Her line is exquisite in its loose and nervous rhythm; she can create movement with what, out of context, would be a meaningless squiggle; she can suggest by a few doodles a storm-clouded sky or the hidden recesses of a candlelit room.
The Times Literary Supplement some years ago, as quoted in the paper’s recent obituary of the original illustrator of Paddington Bear, Peggy Fortnum.
From a passage this winter about squash partners, within a long-read about taking up serious squash in middle age. I know nothing about squash but a decent amount about teammates and a little about age.
To play your very best, to make a Houdini-like escape from impossible conditions, you need a partner who handcuffs you and stuffs you in a mail sack, then hurls it into the river. He should also keep his mouth mostly shut, except to say “Nice shot.” The box you’re both in is too small—twenty-one feet wide by thirty-two feet deep—and the necessary do-si-do-ing too close to admit anyone who blocks or bickers. When you find a solid partner, you settle into an oppositional symbiosis, where you improve by trying to crush each other.
Belatedly — this tab got lost on the far left edge of my browser tabs for a month — I love how the Times used an entire spot in its “25 Songs That Tell Us Where Music Is Going” package to rip apart the musically sacrilegious, height-of-cultural-approbation Charlie Puth-Meghan Trainor duet, Marvin Gaye, deeply deserving of destruction.
You may think you’ve never heard “Marvin Gaye,” but it’s possible you just haven’t listened to it. It’s a song that tends to register via alternate senses, a clamminess on the nape of your neck or a cloying taste, like children’s cough syrup, in the back of your mouth. … If you type “Marvin Gaye Let’s Get It On” into a search field, you’ll most likely first find Trainor and Puth, who insisted on the comparison and will now suffer by it. “Marvin Gaye” feels like the jukebox at a segregated luncheonette; it is sex performed at someone, and with your clothes on.
Somehow this is a big part of my Saturday night. Thanks to Deadspin for kicking off this exploration: highlighting the first, linking to the second and inspiring me to find the video from the third. I’d forgotten about that early news in Moose’s career.
The New York Times, June 7, 1993: “BALTIMORE, June 6— Seattle starter Chris Bosio sustained a collarbone injury, at least two players were bloodied, and a manager and seven players were ejected when the Mariners and Baltimore Orioles engaged in a lengthy brawl this afternoon.”
Baltimore Sun, same day: “It started out to be a beautiful afternoon at Oriole Park, but it turned ugly in a hurry. The game between the Orioles and Seattle Mariners turned into a brawl yesterday when tempers flared and a 60-man free-for-all erupted in the seventh inning.”
The Washington Post, same day: “BALTIMORE, JUNE 6 — This was not the usual milling-around, push-and-shove, don’t-get-hurt baseball fight. Today the Baltimore Orioles and Seattle Mariners exchanged honest-to-goodness punches — then angry accusations — with an ugly brawl erupting after Orioles pitcher Mike Mussina drilled Mariners catcher Bill Haselman in the left shoulder with a seventh-inning fastball.”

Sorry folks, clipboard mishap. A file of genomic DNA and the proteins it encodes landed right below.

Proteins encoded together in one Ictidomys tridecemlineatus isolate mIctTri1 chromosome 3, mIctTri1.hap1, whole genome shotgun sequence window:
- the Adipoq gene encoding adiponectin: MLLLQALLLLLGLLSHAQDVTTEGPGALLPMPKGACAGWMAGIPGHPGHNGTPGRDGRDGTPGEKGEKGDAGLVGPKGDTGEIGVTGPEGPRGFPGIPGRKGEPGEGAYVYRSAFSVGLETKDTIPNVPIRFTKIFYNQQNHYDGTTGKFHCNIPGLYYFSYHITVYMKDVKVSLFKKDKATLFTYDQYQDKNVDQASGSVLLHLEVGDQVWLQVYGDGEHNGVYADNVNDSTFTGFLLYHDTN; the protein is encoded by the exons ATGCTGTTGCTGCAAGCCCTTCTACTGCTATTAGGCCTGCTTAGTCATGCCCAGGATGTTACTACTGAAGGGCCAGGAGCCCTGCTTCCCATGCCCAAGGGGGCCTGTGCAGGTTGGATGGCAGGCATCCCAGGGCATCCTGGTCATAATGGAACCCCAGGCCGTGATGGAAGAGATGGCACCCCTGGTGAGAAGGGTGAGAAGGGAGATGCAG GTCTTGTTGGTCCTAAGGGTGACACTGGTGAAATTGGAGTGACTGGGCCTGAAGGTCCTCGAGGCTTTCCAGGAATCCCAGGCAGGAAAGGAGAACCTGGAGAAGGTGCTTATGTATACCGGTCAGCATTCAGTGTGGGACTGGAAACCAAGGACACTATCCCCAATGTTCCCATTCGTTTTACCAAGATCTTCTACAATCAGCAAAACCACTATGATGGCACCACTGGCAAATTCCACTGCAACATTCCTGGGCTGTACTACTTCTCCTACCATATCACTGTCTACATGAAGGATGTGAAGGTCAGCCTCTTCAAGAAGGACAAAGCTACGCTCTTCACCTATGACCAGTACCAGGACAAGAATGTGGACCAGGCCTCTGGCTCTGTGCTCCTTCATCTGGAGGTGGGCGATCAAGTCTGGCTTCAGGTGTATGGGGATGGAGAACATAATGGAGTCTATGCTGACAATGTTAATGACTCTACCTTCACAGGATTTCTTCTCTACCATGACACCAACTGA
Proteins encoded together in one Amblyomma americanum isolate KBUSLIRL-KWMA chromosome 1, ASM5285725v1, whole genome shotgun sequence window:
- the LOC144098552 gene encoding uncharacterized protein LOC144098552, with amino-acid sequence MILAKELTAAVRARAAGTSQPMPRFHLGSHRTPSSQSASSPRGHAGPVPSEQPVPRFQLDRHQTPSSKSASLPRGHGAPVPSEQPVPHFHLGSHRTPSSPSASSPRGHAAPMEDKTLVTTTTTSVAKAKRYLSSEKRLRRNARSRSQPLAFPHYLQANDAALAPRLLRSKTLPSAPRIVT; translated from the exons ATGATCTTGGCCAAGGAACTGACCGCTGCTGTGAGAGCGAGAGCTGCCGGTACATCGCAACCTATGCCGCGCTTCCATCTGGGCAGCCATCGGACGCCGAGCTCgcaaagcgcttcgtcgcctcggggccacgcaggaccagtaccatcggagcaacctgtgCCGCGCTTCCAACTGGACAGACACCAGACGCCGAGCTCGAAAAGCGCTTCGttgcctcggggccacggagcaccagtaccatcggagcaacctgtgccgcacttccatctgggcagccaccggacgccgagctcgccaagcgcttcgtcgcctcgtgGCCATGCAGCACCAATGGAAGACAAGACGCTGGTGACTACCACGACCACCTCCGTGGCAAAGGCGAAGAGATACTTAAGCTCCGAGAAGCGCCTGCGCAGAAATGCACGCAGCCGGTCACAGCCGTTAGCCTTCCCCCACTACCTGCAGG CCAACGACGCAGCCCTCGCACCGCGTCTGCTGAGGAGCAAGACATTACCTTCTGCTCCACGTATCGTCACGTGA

2013 Big Lead look-back: “Kudos to the Camden Yards PA for deciding to play Three Dog Night’s ‘Mama Told Me Not to Come’ during the brawl. Not exactly fighting music, but a nice touch nonetheless.”
So, it’s great to see the set up close. Summerteeth forever.
Another NPR Music winner for me recently: Morgane Stapleton and Chris Stapleton singing You Are My Sunshine, an Ann Powers pick for the Songs We Love series. A few weeks ago, I heard another cover of the song and thought I was doing with nearing new takes. I was wrong, happily.
New York Daily News, a month ago: “Mike Mussina didn’t receive a call from the Hall of Fame, but his chances of one day being enshrined in Cooperstown went up. After appearing on only 24.6% of ballots in 2014, that figure jumped up to 43%, more than any other player, on Wednesday.”
Baltimore Sun, same week: “While Mussina still fell well short of 75 percent needed to gain election, it positions the five-time All-Star and 270-game winner well moving forward. This was just his third year of eligibility, and players can remain on the ballot for 10 years provided they receive at least five percent every year.”
Now in my closet, via Ebay and three months of the seller and I grappling with the mistake-prone United States Postal Service and Canadian Post, a new jersey to go with my Mussina Yankees and Stanford jerseys, ready for a Mussina induction one of these years:
Capturing here because there will be no way of seeing these photos all at once ever again. This storm was one of the biggest in Washington’s history and reached blizzard conditions at times. In addition to causing trouble for a lot of people (especially early ice), the snow didn’t arrive at a great time. We weren’t able to join Lori’s family on a planned trip to West Virginia, and my car couldn’t move for almost a week.
But we made the best of it: the first fires in our fireplace (and successful ones at that), Malaka’s noodle-karaoke birthday party down the street, some of Lori’s biggest days yet at the bookstore, reading and a good shoveling workout for me, some of the world’s best hot chocolate and marshmallows from Rob and Danielle, eating burgers and watching football at Big Board, and empty streets — the best part of any D.C. snow.